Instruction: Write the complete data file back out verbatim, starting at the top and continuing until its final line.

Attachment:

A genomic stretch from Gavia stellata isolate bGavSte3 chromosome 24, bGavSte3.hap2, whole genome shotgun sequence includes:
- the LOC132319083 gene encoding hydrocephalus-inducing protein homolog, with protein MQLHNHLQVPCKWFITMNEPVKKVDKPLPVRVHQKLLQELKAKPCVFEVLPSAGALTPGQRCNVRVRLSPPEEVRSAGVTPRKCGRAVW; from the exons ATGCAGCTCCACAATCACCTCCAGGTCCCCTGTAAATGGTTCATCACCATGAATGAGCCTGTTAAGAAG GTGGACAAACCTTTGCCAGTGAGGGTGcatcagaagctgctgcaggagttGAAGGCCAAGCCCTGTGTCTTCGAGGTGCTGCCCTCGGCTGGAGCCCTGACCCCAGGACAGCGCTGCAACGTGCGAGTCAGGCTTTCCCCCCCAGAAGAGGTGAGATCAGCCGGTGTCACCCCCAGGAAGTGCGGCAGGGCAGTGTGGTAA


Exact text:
A genomic stretch from Gavia stellata isolate bGavSte3 chromosome 24, bGavSte3.hap2, whole genome shotgun sequence includes:
- the LOC132319083 gene encoding hydrocephalus-inducing protein homolog, with protein MQLHNHLQVPCKWFITMNEPVKKVDKPLPVRVHQKLLQELKAKPCVFEVLPSAGALTPGQRCNVRVRLSPPEEVRSAGVTPRKCGRAVW; from the exons ATGCAGCTCCACAATCACCTCCAGGTCCCCTGTAAATGGTTCATCACCATGAATGAGCCTGTTAAGAAG GTGGACAAACCTTTGCCAGTGAGGGTGcatcagaagctgctgcaggagttGAAGGCCAAGCCCTGTGTCTTCGAGGTGCTGCCCTCGGCTGGAGCCCTGACCCCAGGACAGCGCTGCAACGTGCGAGTCAGGCTTTCCCCCCCAGAAGAGGTGAGATCAGCCGGTGTCACCCCCAGGAAGTGCGGCAGGGCAGTGTGGTAA